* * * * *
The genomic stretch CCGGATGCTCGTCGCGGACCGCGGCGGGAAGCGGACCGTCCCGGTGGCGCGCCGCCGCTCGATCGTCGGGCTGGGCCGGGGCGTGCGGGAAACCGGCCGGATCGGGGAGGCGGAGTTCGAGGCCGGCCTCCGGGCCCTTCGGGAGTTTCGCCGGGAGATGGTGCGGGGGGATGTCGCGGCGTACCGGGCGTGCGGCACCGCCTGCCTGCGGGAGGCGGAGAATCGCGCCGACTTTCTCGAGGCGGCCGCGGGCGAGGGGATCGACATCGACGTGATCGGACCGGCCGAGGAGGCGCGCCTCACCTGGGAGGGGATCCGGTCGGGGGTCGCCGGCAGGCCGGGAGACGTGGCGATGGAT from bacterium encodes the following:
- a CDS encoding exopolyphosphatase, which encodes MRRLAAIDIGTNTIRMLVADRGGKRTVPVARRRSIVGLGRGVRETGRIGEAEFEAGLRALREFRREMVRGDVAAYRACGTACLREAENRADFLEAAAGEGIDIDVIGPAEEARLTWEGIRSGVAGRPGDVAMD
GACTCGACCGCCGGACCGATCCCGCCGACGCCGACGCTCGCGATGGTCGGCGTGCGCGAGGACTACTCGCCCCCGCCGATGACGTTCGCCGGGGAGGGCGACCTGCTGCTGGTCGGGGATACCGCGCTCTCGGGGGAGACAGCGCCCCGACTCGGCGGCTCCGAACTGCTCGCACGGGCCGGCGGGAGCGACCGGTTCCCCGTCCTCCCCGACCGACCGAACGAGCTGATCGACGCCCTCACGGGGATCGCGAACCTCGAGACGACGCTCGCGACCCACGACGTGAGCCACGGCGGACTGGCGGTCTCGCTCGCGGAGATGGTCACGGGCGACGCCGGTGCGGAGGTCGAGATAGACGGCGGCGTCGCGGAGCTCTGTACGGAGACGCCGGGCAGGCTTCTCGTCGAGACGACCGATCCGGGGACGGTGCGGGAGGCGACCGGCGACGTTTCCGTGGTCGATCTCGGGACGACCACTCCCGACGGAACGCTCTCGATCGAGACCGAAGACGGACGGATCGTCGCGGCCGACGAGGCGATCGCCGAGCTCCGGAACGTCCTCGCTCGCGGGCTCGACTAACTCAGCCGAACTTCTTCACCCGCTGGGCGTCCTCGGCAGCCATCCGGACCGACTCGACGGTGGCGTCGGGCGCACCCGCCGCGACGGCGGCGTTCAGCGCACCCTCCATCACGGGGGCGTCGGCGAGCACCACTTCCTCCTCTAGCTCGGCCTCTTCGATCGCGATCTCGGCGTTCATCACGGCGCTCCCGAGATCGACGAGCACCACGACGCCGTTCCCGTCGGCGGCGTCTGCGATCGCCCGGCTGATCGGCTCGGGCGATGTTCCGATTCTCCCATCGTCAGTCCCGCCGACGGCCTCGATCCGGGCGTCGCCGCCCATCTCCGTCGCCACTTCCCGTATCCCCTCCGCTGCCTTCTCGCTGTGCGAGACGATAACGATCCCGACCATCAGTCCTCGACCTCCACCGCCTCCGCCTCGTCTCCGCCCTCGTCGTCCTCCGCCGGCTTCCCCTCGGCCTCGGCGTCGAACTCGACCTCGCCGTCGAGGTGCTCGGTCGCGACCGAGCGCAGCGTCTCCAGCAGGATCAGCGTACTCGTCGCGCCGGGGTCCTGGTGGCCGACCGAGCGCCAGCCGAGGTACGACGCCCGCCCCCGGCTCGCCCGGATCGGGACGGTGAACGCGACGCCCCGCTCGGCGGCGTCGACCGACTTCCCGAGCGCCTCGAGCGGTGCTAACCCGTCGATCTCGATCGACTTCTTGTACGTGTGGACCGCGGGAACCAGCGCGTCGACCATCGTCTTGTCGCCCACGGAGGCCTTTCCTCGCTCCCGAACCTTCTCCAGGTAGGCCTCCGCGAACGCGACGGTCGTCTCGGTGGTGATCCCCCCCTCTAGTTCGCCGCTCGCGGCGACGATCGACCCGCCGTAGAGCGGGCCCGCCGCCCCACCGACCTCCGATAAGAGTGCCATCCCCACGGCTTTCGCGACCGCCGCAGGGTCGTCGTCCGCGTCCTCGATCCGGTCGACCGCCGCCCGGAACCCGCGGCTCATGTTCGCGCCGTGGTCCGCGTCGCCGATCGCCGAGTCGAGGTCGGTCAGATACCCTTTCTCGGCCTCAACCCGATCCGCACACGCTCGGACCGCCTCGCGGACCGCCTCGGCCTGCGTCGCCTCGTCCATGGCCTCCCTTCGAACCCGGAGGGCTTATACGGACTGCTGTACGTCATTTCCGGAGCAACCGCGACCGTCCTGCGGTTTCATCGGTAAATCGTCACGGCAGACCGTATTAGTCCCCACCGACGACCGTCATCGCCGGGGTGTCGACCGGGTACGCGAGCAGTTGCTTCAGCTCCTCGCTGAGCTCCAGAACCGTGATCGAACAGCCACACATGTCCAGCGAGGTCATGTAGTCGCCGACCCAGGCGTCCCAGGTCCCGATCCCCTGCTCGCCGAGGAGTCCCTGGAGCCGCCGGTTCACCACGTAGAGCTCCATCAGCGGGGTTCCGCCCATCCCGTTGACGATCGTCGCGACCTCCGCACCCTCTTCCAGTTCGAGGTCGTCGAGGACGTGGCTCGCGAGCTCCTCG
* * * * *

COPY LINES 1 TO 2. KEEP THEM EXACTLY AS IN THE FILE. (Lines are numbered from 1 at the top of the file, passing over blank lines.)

The genomic stretch CCGGATGCTCGTCGCGGACCGCGGCGGGAAGCGGACCGTCCCGGTGGCGCGCCGCCGCTCGATCGTCGGGCTGGGCCGGGGCGTGCGGGAAACCGGCCGGATCGGGGAGGCGGAGTTCGAGGCCGGCCTCCGGGCCCTTCGGGAGTTTCGCCGGGAGATGGTGCGGGGGGATGTCGCGGCGTACCGGGCGTGCGGCACCGCCTGCCTGCGGGAGGCGGAGAATCGCGCCGACTTTCTCGAGGCGGCCGCGGGCGAGGGGATCGACATCGACGTGATCGGACCGGCCGAGGAGGCGCGCCTCACCTGGGAGGGGATCCGGTCGGGGGTCGCCGGCAGGCCGGGAGACGTGGCGATGGAT from bacterium encodes the following:
- a CDS encoding exopolyphosphatase, which encodes MRRLAAIDIGTNTIRMLVADRGGKRTVPVARRRSIVGLGRGVRETGRIGEAEFEAGLRALREFRREMVRGDVAAYRACGTACLREAENRADFLEAAAGEGIDIDVIGPAEEARLTWEGIRSGVAGRPGDVAMD